I have repeatedly blogged about my concerns with the current and future energy codes because the codes are not keeping up with technology for lighting efficiency (see my previous blog posts titled “Why are Lighting Energy Standards Decreasing” and “More Issues with the Energy Code – Lighting is Running Rampant”). The graphs below, developed by our friends at Optimal Energy, show some comparisons of Department of Energy (DOE) predicted efficacies for lighting technologies and the efficacy needed to meet code for some common space types.
I’m writing this blog from the floor of the Andover Public Library in Andover, MA. After a major windstorm, power is out all over New England and people are scurrying for the few available power outlets and sources of internet.
Topics: Energy Efficiency
Hi, it’s me again – two blog posts in a row! I still haven’t had the time to compile the full TMY3 comparison picture that I envisioned when I started this rant. (See my last post if you want to learn the TMY3 basics.)
When we undertake energy analysis for commercial building energy retrofits, retro-commissioning, and even new construction projects, we normalize the energy savings to try to reflect average savings over the life of the measures. For measures like HVAC upgrades, savings are usually weather-dependent. The industry has used Typical Meteorological Year (TMY) data as the basis for weather normalization. These TMY data are generated by the National Renewable Energy Labs (NREL) and include actual weather data that is determined by NREL to be representative of typical weather over time for each month.
I’ve been writing for a few years about the deficiencies in current energy codes regarding commercial and industrial (C&I) lighting efficiency requirements. The problem isn’t fixed, even though I hear people decrying how the code is so stringent, they won’t be able to design buildings that exceed it.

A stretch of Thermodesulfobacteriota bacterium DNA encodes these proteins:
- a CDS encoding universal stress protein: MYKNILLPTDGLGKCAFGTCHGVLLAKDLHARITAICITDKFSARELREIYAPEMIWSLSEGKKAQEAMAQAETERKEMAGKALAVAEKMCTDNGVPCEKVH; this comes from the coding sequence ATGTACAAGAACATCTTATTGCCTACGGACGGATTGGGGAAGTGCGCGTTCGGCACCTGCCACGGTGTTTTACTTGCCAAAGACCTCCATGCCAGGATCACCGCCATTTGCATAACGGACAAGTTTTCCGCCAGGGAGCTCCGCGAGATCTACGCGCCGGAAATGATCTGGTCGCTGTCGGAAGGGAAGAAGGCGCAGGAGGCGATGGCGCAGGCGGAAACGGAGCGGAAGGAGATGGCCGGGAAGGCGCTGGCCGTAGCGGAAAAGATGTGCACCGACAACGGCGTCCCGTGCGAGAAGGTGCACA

I had hoped to share my recent sci-fi story about future decisions that might need to be made around a demand-constrained grid in the era of extreme heat waves and self-driving electric vehicles. But, fiction is not the point of this blog. If you want to receive a copy of the story, feel free to request it – we monitor comments. In this post, I’ll discuss a little of the back-and-forth we’ve been having regarding the New England Grid [PDF] and demand constraints.
Energy efficiency program evaluation sounds so arcane, most people, I’m sure have no idea that there are large cohorts of people (cohort is a word we use frequently in evaluation) who spend their lives verifying the results, the savings, from energy efficiency programs. Because energy efficiency program evaluation (evaluation hence forth in this blog) is outside the realm of day to day life, most of us are completely unaware it exists. This post is about my vision for how evaluation and real life (in the commercial, institutional, industrial (C&I) building operations world in which I work) could intersect in ways that could make buildings, programs and evaluation better and lower costs for ratepayers.
Many of the readers of the Building Energy Resilience blog may not know that when I started working in the field of energy efficiency, my focus was on multi-family housing serving people with low incomes. ACEEE recently published this study on the income burden for low-income households. The energy burden is the percent of income paid for energy. It turns out that low-income households have two times the energy burden of the median household – paying over 7% of annual income in energy costs.